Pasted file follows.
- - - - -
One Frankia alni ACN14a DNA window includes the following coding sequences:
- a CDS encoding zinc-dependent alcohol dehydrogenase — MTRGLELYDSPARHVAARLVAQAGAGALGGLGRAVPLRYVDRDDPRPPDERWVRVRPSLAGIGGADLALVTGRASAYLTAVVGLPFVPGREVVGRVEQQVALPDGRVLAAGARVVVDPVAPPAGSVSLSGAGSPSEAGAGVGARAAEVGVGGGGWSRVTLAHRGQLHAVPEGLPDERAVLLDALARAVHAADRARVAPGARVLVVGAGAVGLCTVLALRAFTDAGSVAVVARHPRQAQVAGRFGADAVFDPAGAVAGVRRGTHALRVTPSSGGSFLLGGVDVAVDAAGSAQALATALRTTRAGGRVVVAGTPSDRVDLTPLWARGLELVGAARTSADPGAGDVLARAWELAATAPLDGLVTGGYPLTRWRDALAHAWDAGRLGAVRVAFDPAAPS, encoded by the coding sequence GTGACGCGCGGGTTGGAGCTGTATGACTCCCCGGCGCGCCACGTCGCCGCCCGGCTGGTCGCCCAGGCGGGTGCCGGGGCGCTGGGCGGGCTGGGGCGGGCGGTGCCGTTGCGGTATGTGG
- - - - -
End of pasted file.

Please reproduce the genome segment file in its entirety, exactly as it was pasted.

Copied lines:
One Frankia alni ACN14a DNA window includes the following coding sequences:
- a CDS encoding zinc-dependent alcohol dehydrogenase — MTRGLELYDSPARHVAARLVAQAGAGALGGLGRAVPLRYVDRDDPRPPDERWVRVRPSLAGIGGADLALVTGRASAYLTAVVGLPFVPGREVVGRVEQQVALPDGRVLAAGARVVVDPVAPPAGSVSLSGAGSPSEAGAGVGARAAEVGVGGGGWSRVTLAHRGQLHAVPEGLPDERAVLLDALARAVHAADRARVAPGARVLVVGAGAVGLCTVLALRAFTDAGSVAVVARHPRQAQVAGRFGADAVFDPAGAVAGVRRGTHALRVTPSSGGSFLLGGVDVAVDAAGSAQALATALRTTRAGGRVVVAGTPSDRVDLTPLWARGLELVGAARTSADPGAGDVLARAWELAATAPLDGLVTGGYPLTRWRDALAHAWDAGRLGAVRVAFDPAAPS, encoded by the coding sequence GTGACGCGCGGGTTGGAGCTGTATGACTCCCCGGCGCGCCACGTCGCCGCCCGGCTGGTCGCCCAGGCGGGTGCCGGGGCGCTGGGCGGGCTGGGGCGGGCGGTGCCGTTGCGGTATGTGG